TOM: Right. Mm-hmm.

    KAREN: Is there any way to get that clean without replacing the shower doors?

    TOM: What happens is sometimes that acts sort of like as a – like a greenhouse window and then the mold will grow behind it. And if it’s clear, then you’re going to see it. What you might want to think about doing is cutting that out and replacing it with a silicone caulk …

    KAREN: Ah.

    TOM: … which would do the same thing. And if you do use a caulk, you can either use clear silicone or you can use one of the latex products that has Microban in it, which is a mildicide. It’s in all the DAP products; probably in some others as well. But make sure whatever you use has a mildicide …

    LESLIE: Mm-hmm.

    TOM: … and that will stop it from growing.

    KAREN: Great. Alright. Thank you very much.

    TOM: You’re welcome, Karen. Thanks so much for calling us at 888-MONEY-PIT.

    LESLIE: Nick in Wisconsin needs some help stopping the sidewalk from cracking up. Tell us about the problem.

    NICK: We just recently put some new concrete walkways in our front yard and we had – because our old stoop had cracked out, water kind of [rained on the awning] (ph) and we’re just wondering if there’s a better option besides taking out our awning with the new concrete, just to prevent future cracking out.

    TOM: So the awning was diverting water onto the stoop and that’s what caused the cracks in the first place?

    NICK: That’s correct.

    TOM: And how old was the stoop that you had to replace? Had it been there for many, many years?

    NICK: Yes. It was probably there for at least 10 years.

    TOM: Well, so you got 10 years out of it and now you’d like to get at least another 10; is that what you’re saying?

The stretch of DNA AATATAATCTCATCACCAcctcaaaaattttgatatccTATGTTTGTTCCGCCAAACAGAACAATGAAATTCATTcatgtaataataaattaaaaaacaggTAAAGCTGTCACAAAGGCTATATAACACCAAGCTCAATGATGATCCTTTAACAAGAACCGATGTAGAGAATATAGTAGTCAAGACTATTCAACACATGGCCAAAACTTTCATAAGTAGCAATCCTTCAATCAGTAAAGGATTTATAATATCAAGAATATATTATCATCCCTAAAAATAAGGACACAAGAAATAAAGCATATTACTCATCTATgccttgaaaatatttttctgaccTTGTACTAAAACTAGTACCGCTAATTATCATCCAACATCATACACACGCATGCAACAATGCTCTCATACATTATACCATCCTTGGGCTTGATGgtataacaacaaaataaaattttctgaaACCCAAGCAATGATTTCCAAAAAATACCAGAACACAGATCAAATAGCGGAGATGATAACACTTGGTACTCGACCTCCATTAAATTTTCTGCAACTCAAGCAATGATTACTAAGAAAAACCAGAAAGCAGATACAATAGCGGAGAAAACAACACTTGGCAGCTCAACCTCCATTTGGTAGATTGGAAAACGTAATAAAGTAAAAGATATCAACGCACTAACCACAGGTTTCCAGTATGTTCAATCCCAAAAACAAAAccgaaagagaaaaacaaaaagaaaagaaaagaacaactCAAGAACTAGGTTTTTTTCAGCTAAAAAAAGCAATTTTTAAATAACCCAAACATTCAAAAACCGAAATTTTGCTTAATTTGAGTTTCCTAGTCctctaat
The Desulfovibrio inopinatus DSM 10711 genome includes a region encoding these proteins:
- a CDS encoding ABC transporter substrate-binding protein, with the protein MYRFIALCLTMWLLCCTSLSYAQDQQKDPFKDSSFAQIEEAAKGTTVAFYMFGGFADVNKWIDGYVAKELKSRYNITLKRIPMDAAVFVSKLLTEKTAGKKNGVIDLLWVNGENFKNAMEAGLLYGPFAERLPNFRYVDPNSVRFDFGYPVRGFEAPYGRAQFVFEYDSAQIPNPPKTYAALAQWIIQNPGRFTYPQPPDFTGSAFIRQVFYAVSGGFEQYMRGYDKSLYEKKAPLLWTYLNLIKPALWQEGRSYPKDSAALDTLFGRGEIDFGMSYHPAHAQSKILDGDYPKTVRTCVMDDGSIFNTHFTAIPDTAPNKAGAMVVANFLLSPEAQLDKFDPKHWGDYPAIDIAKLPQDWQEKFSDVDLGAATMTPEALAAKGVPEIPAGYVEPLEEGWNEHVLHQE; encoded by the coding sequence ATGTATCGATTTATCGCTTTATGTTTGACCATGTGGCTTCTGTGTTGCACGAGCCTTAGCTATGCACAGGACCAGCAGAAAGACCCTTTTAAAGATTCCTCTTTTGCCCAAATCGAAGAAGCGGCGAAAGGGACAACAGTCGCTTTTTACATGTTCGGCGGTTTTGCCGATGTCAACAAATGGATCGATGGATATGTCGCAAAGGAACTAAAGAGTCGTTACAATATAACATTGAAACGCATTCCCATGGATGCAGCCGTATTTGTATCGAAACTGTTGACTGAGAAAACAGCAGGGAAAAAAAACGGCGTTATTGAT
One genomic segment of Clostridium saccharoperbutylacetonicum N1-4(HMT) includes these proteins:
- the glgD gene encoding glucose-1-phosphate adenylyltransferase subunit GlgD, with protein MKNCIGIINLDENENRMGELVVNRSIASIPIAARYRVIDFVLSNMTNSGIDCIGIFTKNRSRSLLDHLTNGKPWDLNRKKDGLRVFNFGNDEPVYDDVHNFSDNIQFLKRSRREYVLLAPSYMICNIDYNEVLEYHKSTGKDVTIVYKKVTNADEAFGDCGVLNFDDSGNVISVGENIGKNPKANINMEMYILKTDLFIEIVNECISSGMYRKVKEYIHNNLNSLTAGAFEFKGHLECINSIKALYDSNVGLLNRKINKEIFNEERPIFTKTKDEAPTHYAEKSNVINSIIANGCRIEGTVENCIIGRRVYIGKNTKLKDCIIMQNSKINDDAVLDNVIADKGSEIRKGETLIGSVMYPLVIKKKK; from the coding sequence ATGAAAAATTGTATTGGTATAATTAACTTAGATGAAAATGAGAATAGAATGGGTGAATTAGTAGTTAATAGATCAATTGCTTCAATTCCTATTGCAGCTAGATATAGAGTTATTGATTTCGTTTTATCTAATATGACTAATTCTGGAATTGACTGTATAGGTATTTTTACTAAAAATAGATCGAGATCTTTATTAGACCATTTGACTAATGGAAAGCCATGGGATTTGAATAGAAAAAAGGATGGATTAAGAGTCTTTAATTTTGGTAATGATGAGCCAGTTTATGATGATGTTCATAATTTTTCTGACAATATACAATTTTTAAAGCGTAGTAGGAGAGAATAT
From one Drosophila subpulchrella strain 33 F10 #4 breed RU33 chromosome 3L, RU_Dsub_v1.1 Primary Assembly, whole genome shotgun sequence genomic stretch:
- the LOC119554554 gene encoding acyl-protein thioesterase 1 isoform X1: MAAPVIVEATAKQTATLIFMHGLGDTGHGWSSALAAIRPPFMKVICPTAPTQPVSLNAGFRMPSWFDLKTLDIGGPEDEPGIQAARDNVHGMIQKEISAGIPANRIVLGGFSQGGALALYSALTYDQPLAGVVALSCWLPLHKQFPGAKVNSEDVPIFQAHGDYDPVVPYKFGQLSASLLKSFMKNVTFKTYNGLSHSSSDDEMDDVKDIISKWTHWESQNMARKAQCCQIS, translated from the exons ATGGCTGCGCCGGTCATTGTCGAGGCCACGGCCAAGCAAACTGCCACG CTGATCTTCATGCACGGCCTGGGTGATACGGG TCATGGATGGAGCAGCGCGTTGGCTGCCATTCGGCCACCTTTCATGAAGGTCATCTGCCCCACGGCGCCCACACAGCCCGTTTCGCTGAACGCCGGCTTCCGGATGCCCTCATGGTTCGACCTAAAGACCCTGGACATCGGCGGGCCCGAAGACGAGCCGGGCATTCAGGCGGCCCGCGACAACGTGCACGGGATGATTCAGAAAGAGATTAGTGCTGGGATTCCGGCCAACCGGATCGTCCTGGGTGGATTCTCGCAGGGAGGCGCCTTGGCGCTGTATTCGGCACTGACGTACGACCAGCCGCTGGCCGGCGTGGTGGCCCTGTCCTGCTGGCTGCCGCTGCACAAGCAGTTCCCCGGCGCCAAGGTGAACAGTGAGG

NICK: Yes.

    TOM: Well, listen. I mean the awning serves a purpose. I mean it keeps the rain off your house as you’re going in and out of the house. If there’s a way that you can modify it slightly to have a lower volume of water; I don’t know if it – if there’s an upper roof that drains to it that could be diverted, for example, or something of that nature that might reduce the water.

    But concrete is a pretty durable material and if you keep it sealed, you know – I think that if you try to keep the water out of it as much as possible; if it was put in properly so it has a slope to it, so the water rolls away; if you’re careful not to use rock salt on it so you don’t degrade it in the winter time, I wouldn’t tell you to take down the awning. I would just consider that normal wear and tear and if you’re lucky you’ll get another 10 years out of this one or more.

    NICK: OK. Thank you very much.

    TOM: (overlapping voices) Alright, Nick? You’re welcome. Thanks so much for calling us at 888-MONEY-PIT.

    I don’t think you have to give up, I mean just because he got some cracks from this awning.

    LESLIE: Well and I feel like if you remove the awning completely and you really feel that the water in the one area is causing the cracking; now, with no awning, don’t you think you would get more cracking? (chuckles)

    TOM: Potentially, sure.

    LESLIE: Exactly. So keep everybody covered and just seal away.

    You are tuned to The Money Pit Home Improvement Radio Show. Now you can call in your home repair or your home improvement question 24 hours a day, 7 days a week whenever, whatever may happen around your money pit and you need a helping hand; we are there for you. Just pick up the phone at 1-888-MONEY-PIT.